Thursday, January 31, 2013

The Sky Spy and Sky Raider

Next to the Bat Kite (or Baby Bat), Sky Raiders and Sky Spies were the most frequently seen kites back in the day. The Sky Spy, with it's big bloodshot eyes, would peer menacingly down on the schoolyards. The Sky Raider, with it's pointy nose and broad wings, would sail gloriously over our neighborhoods.
Sky Raiders and Sky Spies from l-r - 1964 SR, 65-'69 SR, 70-'71 SR, 72-'73 SR, 75-77'SR, post 81 to '91 SR,
post 81 to '91 SS, '75 SS, 3 x 73-'74 SS, 2 x '72 SS
1974 Sky Spy
1972 Sky Spy

Sky Spies

The Sky Spy was the very first kite I owned as a child. It was a little unpredictable in the sky, which made for interesting flying. I own 2 of these from 1972. One has the yellow keel and the other a blue.  I believe these were the only 2 keel colors offered during this time period. These are rhombus or diamond shaped with a 3' wingspan. They are made of the rubbery vinyl like material and have the hard plastic keel grommet. These are the rarest and, I think, the coolest of the Sky Spies. After 1973, Gayla changed the shape and material properties of these kites. They made them Delta shaped with a 45" wing span. The keel grommet and vinyl like material was replaced with the paper reinforced line attachment on the keel and a much thinner/lighter plastic. They offered them with white, yellow, and blue keels at this time.  They also changed the printing of the hang card to four color process. In 1975, Gayla made a long term change to the Hang Card.
Back of 1972 Sky Spy

This is the same card used through the early nineties.
Back of a 1975 Sky Spy
They also made a black Sky Spy around this time. I know this because I owned one. I remember seeing one in the sky and thinking "that is an odd shaped bat kite". When I realized what it was,  I immediately tracked down the pilot and asked him where he got it. He directed me to a now defunct retailer, Gemco. I raced down there and grabbed one before they were gone.  The part of the eyes that is black on the white Spies was printed silver and it had a red keel. I have yet to see one of those come up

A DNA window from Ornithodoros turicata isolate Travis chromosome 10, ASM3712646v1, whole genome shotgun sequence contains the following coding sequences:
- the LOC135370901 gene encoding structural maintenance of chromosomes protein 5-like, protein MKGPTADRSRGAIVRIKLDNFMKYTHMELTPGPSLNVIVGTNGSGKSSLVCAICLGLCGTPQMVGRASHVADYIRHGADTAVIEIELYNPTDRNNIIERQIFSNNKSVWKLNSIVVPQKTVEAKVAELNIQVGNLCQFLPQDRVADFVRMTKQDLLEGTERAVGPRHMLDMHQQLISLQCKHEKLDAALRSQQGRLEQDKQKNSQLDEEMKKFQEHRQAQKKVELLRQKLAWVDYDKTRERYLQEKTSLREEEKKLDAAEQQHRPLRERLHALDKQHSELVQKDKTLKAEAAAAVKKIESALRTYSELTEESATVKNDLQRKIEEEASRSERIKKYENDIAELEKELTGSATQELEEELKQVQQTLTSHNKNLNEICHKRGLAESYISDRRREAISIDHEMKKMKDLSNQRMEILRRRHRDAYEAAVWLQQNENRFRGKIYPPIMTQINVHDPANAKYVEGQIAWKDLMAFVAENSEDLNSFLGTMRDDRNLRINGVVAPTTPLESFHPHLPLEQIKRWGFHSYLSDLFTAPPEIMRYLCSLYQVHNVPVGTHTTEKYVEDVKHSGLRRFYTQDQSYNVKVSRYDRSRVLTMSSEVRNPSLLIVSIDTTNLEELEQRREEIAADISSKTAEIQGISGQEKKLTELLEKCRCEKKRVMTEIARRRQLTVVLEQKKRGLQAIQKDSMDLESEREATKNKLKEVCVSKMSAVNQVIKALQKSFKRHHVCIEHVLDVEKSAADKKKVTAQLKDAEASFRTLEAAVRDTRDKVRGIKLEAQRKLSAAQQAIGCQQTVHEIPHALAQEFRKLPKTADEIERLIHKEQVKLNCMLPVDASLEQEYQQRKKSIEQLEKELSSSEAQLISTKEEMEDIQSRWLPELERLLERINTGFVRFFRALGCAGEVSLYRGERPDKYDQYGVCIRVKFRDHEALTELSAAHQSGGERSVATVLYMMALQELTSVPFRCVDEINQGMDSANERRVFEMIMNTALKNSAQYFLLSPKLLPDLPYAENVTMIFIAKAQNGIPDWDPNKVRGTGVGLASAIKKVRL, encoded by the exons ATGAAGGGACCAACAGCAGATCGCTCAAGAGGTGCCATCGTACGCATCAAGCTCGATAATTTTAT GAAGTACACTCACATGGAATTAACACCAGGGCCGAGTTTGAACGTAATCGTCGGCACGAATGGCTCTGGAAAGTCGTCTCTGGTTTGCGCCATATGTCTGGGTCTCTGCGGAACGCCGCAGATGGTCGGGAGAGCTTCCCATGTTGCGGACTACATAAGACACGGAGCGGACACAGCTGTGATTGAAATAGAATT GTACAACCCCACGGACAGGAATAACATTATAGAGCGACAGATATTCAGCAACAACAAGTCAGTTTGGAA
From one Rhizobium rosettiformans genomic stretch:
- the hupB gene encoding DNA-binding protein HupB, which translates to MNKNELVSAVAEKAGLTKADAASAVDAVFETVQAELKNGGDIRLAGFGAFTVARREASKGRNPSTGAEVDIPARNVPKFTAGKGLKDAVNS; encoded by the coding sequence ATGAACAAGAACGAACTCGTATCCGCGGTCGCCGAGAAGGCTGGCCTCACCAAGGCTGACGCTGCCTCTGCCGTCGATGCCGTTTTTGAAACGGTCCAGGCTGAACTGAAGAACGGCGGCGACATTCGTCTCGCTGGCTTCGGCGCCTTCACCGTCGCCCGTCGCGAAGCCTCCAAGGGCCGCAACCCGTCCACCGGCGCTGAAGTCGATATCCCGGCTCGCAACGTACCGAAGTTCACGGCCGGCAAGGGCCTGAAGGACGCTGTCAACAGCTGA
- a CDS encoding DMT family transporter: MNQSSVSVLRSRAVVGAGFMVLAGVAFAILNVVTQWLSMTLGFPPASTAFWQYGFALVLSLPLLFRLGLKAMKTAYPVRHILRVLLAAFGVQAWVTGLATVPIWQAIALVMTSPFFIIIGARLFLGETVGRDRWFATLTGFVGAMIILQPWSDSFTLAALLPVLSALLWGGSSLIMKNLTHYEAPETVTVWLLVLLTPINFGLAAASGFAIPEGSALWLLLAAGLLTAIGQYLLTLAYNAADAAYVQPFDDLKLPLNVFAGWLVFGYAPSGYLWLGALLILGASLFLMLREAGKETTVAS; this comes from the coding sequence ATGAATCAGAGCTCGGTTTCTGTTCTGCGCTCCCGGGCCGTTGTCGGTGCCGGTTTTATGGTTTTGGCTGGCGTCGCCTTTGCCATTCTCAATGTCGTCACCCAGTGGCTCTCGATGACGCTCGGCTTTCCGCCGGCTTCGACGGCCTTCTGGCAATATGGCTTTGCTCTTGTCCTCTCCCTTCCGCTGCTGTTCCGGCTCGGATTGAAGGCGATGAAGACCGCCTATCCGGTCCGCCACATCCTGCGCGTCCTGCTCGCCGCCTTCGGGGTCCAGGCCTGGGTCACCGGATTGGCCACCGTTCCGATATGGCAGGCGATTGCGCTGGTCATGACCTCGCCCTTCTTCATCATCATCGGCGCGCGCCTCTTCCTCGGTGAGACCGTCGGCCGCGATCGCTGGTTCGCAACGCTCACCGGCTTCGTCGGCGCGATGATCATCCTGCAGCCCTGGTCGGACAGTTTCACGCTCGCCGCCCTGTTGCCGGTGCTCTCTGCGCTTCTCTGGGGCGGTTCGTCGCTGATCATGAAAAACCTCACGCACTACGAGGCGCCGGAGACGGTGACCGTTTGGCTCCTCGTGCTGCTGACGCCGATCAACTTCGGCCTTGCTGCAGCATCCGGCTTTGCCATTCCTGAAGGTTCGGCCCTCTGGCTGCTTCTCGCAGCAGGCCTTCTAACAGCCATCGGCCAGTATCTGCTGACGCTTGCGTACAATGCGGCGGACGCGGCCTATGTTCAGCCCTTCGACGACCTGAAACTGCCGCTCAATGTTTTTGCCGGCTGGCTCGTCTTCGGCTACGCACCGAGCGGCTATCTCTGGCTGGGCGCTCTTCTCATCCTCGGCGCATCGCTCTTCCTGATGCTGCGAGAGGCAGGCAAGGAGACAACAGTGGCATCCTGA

post '81 SS
anywhere on the internet. One last and final change was made to the kite some time after 1981. They reduced the wing span to 42". That is essentially the same Sky Spy that is produced today by Gayla. 


Sky Raiders 


I always felt that this was the most stable and easy to fly of the Gayla deltas.  From what I recall, these were the kites I purchased most often in my early days of kite flying. I can remember using a purple one to empty a spool of 12lb 900 yd mono-filament. I remember my dad telling me that I had let it out over a half a mile! It took me 8 hours of reeling to get it back down! I recall that those kites would go out of sight when they were somewhere between 1400' and 1500'.  I have
This catalog is still in the
bag of this 1964 SR
no idea how many color combos were used for these kites in the 60's. I own 4 and they are all different.  I believe the 71-'74 era kites were limited to 4 colors.  I recall owning a yellow, purple and red Raider and possibly 
Back of a 1964 Sky Raider
seeing a blue one. In '75, they changed the hang card again and kept essentially the same template through the beginning of the nineties. Just like what was done to all of the other entry level Gayla deltas, the wing span on this kite was reduced to 42" at some point after 1981. They also added a "fringe" on the bottom (see the hang card on kite that is sixth from the left in the picture at the top of the screen).  I have seen pictures in a catalog from 1984, and this fringe was on the SR at this time. Around 1992-94, the outline of the kite was changed to match the Sky Spy and printed with a skull and cross bones.

Up coming blogs will cover the Sting-a-Ree, Gazebo, Gordo and Flutterburt Butterwink !!!


1 comment:

  1. Great collection . Thank for putting it on line. Growing up in the late 1960s and early 1970s, i spent virtually every penny of my allowance on these kites.

    ReplyDelete